This is an independent activity that you can do by yourself or with grown ups in their apothecary. Just ask the Shop Elves behind the counter for more details.
    And Bewitched Botanicals on 18th and 19th Feb 10-2.30pm,
    20th Feb 10-1pm: Join Professor G. Greenfinger as they identify the magical and mystical plants hidden within the mortal realm. Craft your newly discovered enchanted plant andrecord its features to be kept in the Bewitched Botanical Archive forever.  Call the apothecary on 01709 8296750 to book your free slot.
  5. National Coal Mining Museum of England in Overton (near Wakefield, West Yorkshire) has so much to offer from indoor galleries and a free play area and space to dress up as well as a range of outdoor play areas and places to explore England’s mining history. There’s also pit ponies you can meet and don’t miss the underground tour which goes 140m underground and is led by friendly former miners. There’s also a woodland trail and a chance to meet real life Blacksmiths creating works of art out of metal. There’s lots of extra activities this February half-term too. For more of what’s on at NCMME for families, head to our post here.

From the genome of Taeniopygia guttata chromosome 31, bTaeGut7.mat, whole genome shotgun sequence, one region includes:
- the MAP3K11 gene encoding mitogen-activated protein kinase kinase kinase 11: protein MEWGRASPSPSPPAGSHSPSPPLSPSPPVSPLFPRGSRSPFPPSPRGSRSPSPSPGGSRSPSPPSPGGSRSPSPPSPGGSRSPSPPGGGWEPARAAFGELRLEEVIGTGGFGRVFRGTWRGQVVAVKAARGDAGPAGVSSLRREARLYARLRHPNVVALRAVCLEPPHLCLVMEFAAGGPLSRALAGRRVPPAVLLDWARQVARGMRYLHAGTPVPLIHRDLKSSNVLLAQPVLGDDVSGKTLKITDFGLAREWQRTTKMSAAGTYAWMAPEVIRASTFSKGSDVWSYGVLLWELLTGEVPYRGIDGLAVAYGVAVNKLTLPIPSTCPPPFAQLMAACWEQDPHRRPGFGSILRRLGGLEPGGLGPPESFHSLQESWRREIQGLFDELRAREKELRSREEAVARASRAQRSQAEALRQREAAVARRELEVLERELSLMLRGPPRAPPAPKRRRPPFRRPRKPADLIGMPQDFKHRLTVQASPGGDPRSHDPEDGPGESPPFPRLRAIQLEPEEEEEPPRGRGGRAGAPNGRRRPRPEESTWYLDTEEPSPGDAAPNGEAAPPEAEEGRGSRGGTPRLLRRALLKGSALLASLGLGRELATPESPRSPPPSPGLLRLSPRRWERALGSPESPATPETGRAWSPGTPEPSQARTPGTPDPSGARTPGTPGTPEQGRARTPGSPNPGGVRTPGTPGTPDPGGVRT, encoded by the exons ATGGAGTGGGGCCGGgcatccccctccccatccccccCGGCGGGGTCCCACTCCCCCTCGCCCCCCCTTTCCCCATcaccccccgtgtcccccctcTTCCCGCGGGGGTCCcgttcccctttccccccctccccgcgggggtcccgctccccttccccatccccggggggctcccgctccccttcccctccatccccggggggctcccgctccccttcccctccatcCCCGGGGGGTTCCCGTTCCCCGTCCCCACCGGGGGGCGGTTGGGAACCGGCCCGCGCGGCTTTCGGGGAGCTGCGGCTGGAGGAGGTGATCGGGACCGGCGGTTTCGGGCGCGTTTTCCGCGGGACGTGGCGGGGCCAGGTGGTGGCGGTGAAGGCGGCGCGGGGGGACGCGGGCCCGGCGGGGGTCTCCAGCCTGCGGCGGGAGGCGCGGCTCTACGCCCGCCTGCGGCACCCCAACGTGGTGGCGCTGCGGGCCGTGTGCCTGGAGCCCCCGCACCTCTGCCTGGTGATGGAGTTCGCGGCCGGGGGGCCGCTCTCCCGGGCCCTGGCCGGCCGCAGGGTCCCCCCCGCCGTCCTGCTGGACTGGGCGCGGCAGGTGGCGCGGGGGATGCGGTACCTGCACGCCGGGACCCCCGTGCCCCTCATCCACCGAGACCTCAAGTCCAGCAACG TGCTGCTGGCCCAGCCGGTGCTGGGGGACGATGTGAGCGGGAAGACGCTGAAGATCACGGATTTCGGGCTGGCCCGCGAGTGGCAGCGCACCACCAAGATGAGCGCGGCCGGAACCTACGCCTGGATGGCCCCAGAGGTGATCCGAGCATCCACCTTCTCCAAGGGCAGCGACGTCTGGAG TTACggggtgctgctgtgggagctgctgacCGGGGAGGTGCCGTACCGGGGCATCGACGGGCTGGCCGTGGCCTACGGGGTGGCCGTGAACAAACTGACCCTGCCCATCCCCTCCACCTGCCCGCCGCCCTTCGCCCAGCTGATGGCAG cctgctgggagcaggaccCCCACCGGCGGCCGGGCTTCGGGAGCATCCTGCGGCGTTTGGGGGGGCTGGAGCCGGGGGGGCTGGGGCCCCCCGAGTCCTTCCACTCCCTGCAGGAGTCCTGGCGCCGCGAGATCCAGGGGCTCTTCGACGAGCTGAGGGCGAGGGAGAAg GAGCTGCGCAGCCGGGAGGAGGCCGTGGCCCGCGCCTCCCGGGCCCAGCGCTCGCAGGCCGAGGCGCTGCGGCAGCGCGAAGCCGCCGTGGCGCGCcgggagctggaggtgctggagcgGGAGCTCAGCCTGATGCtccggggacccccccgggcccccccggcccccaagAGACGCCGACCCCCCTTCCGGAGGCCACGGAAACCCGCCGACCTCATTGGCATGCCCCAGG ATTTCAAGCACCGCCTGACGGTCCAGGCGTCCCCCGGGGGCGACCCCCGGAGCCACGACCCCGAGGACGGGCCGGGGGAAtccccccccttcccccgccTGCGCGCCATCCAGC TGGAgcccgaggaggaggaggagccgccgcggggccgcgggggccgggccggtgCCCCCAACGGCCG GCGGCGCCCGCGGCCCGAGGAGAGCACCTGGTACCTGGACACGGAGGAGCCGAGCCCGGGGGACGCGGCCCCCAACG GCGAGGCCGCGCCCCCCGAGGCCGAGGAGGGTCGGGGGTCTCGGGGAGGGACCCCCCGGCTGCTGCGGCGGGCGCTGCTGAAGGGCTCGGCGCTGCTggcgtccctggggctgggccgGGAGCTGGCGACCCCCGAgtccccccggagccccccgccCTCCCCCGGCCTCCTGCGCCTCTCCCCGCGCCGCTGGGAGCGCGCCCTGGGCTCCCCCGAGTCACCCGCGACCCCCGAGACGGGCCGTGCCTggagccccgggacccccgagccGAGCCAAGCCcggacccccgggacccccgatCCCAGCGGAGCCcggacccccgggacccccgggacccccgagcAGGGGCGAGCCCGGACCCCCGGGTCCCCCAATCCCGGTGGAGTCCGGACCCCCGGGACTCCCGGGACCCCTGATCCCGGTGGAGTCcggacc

ptr
    The underground tour at the National Coal Mining Museum is perfect for over 5s
  6. East Park in HullEast Park fully opened in 1887 to celebrate Queen Victoria’s Golden Jubilee. This Grade II listed park recently benefited from a council assisted lottery grant totaling £10 million and has been transformed into a vibrant green space where you can enjoy modern attractions and discover historic treasures.
    East Park Bridge

    There’s something for everyone – you can take a stroll around 130 acres of parkland, brave a ride on our Wicksteed splash boat, visit the Animal Education Centre, try the new library at the Pavillion and enjoy a picnic.

  7. Aysgarth Falls in North Yorkshire: Aysgarth Falls are in Leyburn, North Yorkshire and are a set of three magnificent waterfalls on the River Ure. The falls cascade over the series of broad limestone steps which are divided into three stages; Upper Force, Middle Force and Lower Force.
    “We decided that we would walk down and see the middle and lower falls. We weren’t sure how long it would take, but we were in no rush. Following the footpath, we passed the visitors centre, crossed a road and entered the woodland through a gate. The walk through the woods is well signposted, with a nice path which is suitable for buggies. Wheelchair users will find accessing some areas a bit tricky though as there are some steps,” explains Hodge Podge Days blog.